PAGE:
On Jan. 28, 1917, a 17-year-old Juarez maid named Carmelita Torres, who crossed the border daily to clean houses in El Paso, refused to take a bath and be disinfected. Press accounts estimated that, by noon, she was joined by “several thousand” demonstrators at the border bridge. The protest became known as “the Bath Riots.”
The local Anglo press did everything it could to sensationalize the typhus threat from Mexico, although one U.S. Public Health Service official stated that the typhus problem in El Paso was no worse than it was in most major cities in the U.S. In 1917, there were 31 typhus cases in the U.S. and only three typhus-related fatalities in El Paso.
Yet the delousings went on for decades along the U.S.-Mexican border, long after the threat had passed of either a typhus epidemic or German bombers. Even up to the late ’50s, during the guest-worker bracero program, Mexican laborers were still being sprayed with DDT before being allowed into the U.S. Why? Because the paranoia not only was about physical contamination, it also was about the cultural and genetic kind.
—Continue reading “Crossing the line” in the LA Times, based on Ringside Seat to a Revolution: An Underground Cultural History of El Paso and Juarez: 1893-1923.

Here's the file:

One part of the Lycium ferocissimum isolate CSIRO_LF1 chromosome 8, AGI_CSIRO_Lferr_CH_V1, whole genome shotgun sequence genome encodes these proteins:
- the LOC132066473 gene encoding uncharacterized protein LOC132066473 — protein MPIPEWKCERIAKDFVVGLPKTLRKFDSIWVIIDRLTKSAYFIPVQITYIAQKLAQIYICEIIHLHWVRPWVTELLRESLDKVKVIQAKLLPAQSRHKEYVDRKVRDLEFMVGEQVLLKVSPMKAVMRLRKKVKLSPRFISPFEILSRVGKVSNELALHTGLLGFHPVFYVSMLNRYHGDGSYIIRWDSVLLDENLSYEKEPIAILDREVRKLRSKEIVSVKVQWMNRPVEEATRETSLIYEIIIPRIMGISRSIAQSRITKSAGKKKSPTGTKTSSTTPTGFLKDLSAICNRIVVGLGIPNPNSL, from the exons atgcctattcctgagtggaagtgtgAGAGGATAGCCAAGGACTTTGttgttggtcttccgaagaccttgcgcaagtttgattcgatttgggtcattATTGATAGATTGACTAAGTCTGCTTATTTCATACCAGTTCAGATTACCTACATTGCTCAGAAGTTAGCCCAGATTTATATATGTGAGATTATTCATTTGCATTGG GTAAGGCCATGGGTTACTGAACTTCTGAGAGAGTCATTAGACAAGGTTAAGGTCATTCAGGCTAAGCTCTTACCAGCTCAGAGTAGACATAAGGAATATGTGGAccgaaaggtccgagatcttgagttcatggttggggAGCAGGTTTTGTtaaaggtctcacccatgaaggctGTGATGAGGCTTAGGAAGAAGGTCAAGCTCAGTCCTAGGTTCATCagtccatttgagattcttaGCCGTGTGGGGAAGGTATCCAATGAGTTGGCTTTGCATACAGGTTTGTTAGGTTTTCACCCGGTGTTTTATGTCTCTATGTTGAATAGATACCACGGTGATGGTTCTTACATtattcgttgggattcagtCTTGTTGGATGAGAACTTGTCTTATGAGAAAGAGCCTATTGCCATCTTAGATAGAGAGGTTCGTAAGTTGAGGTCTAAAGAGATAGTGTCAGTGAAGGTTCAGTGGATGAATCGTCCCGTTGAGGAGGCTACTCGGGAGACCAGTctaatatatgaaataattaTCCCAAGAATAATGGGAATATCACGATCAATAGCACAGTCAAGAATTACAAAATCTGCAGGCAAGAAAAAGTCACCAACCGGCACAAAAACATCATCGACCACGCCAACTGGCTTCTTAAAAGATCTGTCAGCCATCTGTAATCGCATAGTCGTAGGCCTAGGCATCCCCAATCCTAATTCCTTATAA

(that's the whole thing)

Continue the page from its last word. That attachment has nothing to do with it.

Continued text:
As part of my research for this book at the National Archives in the Washington, D.C. area, I came upon some photographs taken in 1917 in El Paso. The pictures, which were part of the U.S. Public Health records, showed large steam dryers used to disinfect the clothes of border crossers at the Santa Fe Bridge. I also unexpectedly uncovered other information at the National Archives that took my great-aunt’s personal recollections beyond family lore or microhistory. These records point to the connection between the U.S. Customs disinfection facilities in El Paso-Juárez in the 20s and the Desinfektionskammern (disinfection chambers) in Nazi Germany. The documents show that beginning in the 1920s, U.S. officials at the Santa Fe Bridge deloused and sprayed the clothes of Mexicans crossing into the U.S. with Zyklon B. The fumigation was carried out in an area of the building that American officials called, ominously enough, “the gas chambers.” I discovered an article written in a German scientific journal written in 1938, which specifically praised the El Paso method of fumigating Mexican immigrants with Zyklon B. At the start of WWII, the Nazis adopted Zyklon B as a fumigation agent at German border crossings and concentration camps. Later, when the Final Solution was put into effect, the Germans found more sinister uses for this extremely lethal pesticide. They used Zyklon B pellets in their own gas chambers not just to kill lice but to exterminate millions of human beings.